The word 'pandemic' is derived from the Greek pandēmos, meaning "belonging to all the people." The term was initially used to describe any widespread disease with epidemic qualities affecting all social classes of society without regard to age or gender.
When it comes to insurtech, this definition couldn't be more appropriate. With a more technologically connected world, and more than 100,00 flights taking off around the world each day, it is no wonder there have been more than 268 million cases of COVID-19.
Furthermore, an increase in natural disasters and climate change brings about an even more unpredictable future for insurance providers, meaning a new system needs to be put in place so they can adapt and grow as quickly as the world itself does.
Enter insurtech, an industry all about using technology to provide insurance. It helps to make the sector more accessible and personalised, while also improving customer experience through features such as artificial intelligence (AI), machine learning (ML), blockchain, data analytics, and other solutions.
This article will explore how the pandemic is a further realisation to embrace insurtech, what the future of insurance will look like, and how insurtech can help people make sense of it all.
Starting off with customer-centricity
Putting the customer first has always been a core principle of the insurance industry, but it is imperative in times of crisis. People need to feel like they are being taken care of and that their concerns are being heard.
Insurtech comes in by providing a more customer-centric experience; it can help insurers better connect with their customers and create a more personal relationship.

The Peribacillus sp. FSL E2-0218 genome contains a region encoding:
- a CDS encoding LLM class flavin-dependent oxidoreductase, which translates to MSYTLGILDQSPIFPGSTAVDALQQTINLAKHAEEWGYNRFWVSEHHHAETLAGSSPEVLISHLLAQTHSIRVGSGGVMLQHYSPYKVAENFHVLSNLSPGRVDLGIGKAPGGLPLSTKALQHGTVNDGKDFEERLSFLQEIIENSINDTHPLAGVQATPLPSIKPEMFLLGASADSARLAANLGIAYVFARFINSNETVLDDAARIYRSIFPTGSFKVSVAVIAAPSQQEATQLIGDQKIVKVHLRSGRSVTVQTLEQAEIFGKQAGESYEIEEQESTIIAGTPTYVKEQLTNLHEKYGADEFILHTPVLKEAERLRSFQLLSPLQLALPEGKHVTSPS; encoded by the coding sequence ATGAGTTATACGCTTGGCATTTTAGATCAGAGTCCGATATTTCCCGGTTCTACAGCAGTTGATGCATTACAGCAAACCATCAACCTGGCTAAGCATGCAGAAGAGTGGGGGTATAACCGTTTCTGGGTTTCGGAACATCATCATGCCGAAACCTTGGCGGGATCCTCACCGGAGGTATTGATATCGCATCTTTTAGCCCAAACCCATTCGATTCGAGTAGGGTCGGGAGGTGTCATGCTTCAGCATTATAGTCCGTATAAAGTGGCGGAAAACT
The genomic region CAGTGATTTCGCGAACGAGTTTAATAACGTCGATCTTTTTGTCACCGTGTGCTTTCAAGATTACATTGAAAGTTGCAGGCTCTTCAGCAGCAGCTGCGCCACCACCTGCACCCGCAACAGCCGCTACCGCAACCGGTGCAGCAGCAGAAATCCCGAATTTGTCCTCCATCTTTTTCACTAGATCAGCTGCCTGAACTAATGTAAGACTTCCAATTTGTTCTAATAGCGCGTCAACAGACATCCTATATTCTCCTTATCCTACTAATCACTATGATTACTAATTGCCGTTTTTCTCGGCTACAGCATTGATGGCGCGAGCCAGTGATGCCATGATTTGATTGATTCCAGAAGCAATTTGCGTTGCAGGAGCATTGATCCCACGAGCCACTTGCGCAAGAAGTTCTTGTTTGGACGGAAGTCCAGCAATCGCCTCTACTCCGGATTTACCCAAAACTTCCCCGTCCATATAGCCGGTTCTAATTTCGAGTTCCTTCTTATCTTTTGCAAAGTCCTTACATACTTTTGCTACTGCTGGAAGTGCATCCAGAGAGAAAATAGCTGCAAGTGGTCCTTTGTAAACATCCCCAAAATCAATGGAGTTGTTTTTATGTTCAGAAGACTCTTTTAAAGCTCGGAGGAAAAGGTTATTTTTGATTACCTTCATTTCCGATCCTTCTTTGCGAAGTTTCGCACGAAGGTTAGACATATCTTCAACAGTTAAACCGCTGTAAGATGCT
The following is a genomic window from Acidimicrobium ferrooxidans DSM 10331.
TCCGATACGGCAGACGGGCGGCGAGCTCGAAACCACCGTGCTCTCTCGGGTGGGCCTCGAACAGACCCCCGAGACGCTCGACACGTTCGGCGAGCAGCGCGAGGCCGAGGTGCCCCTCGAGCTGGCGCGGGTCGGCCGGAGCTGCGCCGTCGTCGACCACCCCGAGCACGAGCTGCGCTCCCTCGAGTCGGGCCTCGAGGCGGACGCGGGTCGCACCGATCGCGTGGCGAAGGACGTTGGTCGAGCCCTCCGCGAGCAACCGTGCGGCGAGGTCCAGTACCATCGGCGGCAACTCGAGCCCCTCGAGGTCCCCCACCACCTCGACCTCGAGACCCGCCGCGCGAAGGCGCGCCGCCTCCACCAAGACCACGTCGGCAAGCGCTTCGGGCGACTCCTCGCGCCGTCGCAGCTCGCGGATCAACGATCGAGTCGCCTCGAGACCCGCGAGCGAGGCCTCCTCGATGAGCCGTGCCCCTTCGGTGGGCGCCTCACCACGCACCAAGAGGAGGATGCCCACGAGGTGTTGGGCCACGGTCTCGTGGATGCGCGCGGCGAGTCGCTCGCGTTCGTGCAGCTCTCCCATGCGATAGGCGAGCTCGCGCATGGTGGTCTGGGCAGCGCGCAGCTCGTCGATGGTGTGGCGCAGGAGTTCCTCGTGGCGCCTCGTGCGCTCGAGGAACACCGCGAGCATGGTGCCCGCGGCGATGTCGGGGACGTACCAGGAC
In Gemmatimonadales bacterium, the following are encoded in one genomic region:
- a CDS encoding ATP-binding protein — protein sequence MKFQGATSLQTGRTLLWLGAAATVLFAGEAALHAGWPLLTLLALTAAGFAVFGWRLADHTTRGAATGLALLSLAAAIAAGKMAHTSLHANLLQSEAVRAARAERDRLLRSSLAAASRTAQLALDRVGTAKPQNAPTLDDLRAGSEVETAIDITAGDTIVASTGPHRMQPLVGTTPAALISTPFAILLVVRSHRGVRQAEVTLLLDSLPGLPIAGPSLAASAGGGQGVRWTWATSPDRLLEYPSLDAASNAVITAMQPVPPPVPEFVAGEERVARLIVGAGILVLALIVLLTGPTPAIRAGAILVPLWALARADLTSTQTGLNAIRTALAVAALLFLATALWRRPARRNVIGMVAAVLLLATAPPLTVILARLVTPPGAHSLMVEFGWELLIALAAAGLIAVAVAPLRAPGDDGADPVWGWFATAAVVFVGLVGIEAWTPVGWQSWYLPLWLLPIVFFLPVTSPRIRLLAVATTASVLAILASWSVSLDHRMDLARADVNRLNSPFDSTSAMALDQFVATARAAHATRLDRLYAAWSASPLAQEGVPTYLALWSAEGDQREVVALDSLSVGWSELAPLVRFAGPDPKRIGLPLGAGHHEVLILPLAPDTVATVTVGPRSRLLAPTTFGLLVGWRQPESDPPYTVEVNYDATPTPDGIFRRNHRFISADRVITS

For example, companies have had to adapt to video conferencing and online customer service in order to continue providing a great experience during the pandemic. And insurtech is making this even more manageable, with platforms that allow for real-time communication and collaboration between customers and providers.
According to Meeri Rebane, Co-Founder & CEO of insurtech company INZMO, "One of the positives to be gained from the pandemic and subsequent lockdowns is the realisation of the need to embrace greater technological innovation and the importance of adopting a customer-centric approach. Insurtech has been playing catchup in these areas for far too long and to the detriment of the consumer."
Adding a touch of simplification
Insurtech is shifting insurance from being an old-fashioned back-office process into something to enhance customer experience while keeping costs low for providers at the same time. It is not only about digitising the industry but also making it smarter and simpler.
In times of crisis, such as the coronavirus pandemic, people want to be able to make decisions quickly. "As a result, we are seeing a radical shift in how the insurance process is managed in order to enhance and simplify the customer experience. The sector is starting to digitise the customer journey in a similar way to banking a decade ago," added Meeri.